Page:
Composting is an age-old practice, intrinsically tied to food production.1 On-farm composting provides farmers with a method for managing organic wastes produced on site, while creating an amendment that enhances soil’s overall function2 and increases crop yields.3 When added to soil, compost improves the soil’s ability to store nutrients for plant use, reduces the need for chemical inputs, and decreases the likelihood of plant disease and pest issues.4 Compost increases the capacity of the soil to absorb and retain water, making crops less susceptible to extreme weather such as floods and droughts, and reduces soil losses to erosion.5
Composting also benefits the climate and our communities. The addition of compost to soil is among the fastest ways of replenishing soil organic matter, which can increase the storage of carbon in the soil–especially in depleted soils.6 In addition, when food scraps and other organic materials are diverted from disposal to be composted, the greenhouse gas emissions associated with landfilling and incineration are avoided. When food scraps are composted and the resulting compost is used to support local food production, nutrients are recycled, creating more circular and localized food systems.
ILSR is working to advance on-farm composting and compost use through its Composting for Community Initiative, and is a founding member of the Million Acre Challenge. The Million Acre Challenge is working to advance soil health and regenerative agriculture on one million acres of agricultural land in Maryland, and to catalyze change towards regenerative agriculture across the Chesapeake region by 2030. This webinar series is being offered in collaboration with the Million Acre Challenge and features experts from across the industry and covers the ins and outs of on-farm composting and compost use. Topics include setting up a composting area on your farm, integrating composting into your farming business, developing composting recipes, sourcing feedstocks, interpreting a compost test report, and understanding the different benefits of and uses for compost on the farm.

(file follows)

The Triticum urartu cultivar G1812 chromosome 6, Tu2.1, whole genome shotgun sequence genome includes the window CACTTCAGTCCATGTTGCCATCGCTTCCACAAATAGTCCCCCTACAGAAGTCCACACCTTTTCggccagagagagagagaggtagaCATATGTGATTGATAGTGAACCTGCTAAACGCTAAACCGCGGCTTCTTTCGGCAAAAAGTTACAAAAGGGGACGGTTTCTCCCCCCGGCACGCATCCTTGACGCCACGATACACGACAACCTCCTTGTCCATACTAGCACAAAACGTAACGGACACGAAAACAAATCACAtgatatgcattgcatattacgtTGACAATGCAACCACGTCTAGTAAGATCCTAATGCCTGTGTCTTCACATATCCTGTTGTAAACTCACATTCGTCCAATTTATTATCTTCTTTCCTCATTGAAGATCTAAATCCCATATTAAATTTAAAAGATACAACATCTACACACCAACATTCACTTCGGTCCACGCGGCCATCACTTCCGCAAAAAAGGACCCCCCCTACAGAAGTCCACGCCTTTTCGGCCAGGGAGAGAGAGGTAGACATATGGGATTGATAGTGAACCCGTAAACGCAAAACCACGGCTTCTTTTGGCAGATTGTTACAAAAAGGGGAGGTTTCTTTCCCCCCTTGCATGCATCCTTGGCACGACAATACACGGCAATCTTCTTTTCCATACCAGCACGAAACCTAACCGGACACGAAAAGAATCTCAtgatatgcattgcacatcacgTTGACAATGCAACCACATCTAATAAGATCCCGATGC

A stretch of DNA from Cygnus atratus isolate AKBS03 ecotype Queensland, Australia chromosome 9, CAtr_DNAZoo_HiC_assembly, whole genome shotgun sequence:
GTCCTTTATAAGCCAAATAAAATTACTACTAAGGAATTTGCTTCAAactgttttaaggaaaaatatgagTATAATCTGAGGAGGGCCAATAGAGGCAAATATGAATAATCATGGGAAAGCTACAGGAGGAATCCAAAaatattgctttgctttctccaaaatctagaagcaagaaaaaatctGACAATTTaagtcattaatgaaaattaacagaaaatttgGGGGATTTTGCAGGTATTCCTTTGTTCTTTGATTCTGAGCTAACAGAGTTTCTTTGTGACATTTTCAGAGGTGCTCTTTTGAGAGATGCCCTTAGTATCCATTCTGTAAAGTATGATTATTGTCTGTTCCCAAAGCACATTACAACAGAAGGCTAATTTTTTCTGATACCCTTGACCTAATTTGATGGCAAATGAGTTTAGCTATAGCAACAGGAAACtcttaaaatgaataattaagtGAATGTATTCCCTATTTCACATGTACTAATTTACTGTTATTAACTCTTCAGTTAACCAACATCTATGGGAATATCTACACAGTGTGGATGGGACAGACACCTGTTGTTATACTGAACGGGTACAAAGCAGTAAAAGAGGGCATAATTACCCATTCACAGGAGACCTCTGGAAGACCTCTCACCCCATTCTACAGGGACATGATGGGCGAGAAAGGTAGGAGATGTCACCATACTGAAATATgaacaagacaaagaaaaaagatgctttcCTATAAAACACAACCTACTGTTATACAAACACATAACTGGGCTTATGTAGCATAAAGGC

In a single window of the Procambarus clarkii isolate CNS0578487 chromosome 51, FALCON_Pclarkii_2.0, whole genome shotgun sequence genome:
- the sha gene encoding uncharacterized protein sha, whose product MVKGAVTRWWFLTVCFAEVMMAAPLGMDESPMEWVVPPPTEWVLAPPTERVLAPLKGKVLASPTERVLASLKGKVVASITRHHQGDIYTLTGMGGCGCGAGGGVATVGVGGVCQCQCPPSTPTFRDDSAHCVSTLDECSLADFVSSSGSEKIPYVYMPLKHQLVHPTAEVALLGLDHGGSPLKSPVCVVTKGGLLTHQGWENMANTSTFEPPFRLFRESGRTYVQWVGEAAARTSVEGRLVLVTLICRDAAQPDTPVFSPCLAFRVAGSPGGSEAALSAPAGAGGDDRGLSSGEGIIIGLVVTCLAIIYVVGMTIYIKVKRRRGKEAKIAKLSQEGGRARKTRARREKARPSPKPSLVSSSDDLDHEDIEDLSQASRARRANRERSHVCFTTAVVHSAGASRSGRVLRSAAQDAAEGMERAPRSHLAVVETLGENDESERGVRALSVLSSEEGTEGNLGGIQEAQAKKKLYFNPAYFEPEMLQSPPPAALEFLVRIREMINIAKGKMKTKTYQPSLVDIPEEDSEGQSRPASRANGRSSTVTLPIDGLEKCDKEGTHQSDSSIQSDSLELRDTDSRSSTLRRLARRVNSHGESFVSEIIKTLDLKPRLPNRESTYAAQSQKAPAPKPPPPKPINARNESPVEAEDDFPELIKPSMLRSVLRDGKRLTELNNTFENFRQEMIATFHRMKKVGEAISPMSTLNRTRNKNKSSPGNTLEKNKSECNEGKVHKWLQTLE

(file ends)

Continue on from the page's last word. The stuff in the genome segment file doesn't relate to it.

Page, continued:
WEBINAR SCHEDULE & REGISTRATION
The registration fee for each webinar is $20. Participation in this series is free for farmers. Subsidized tickets are also available to those in need. See individual webinar pages for registration and more information. Webinar recordings will be made available to those who register. Recordings for past webinars can be accessed by registering for the individual webinar.
- On-Farm Composting Fundamentals
- Integrating Composting Into Your Farming Business
- Composting Recipes & Integrating Food Scraps
- Compost & Soil: Restoring Health & Rebalancing the Climate
- Date: October 26, 2021
- Time: noon – 1:30pm ET
- Presenters: Calla Rose Ostrander, Strategic Advisor & Healthy Soil Advocate at Phoenix Rising Resources LLC and the California Natural Resources Agency and Jean Bonhotal, Waste Management Specialist and Director of the Cornell Waste Management Institute in Soil and Crop Sciences
- Profiting with Compost & the Importance of Compost Quality
- Compost – Soil – Plant: Putting the Many Facets Together
- Date: December 7, 2021
- Time: noon – 1:30pm ET
- Presenter: Dr. Will Brinton, Founder and Chief Science Officer at Woods End Laboratories
Find more information about our upcoming webinar on Using & Selling Compost for Community Sites (Dec. 14th) HERE.
Register for a recording of Equipment for Small Compost Sites (Oct. 7th) HERE.
View and listen to other past composting-related webinar recording HERE.
 Aaron Sidder. “The Green, Brown, and Beautiful Story of Compost.” National Geographic. 2016 [link]
 “USCC Factsheet: Compost and Its Benefits.” The United States Composting Council. 2008. [PDF]
 Tommy D’Hose. “Influence of farm compost on soil quality and crop yields.” Archives of Agronomy and Soil Science. 2012. [link]
 “Composting at Home.” United States Environmental Protection Agency. 2019. [link]
 “Infographic: Compost Impacts More Than You Think.” The Institute for Local Self-Reliance. 2018. [link]
 Sally Brown. “Connections: EOM Is The Key To SOM.” Biocycle Magazine. 2021 [link]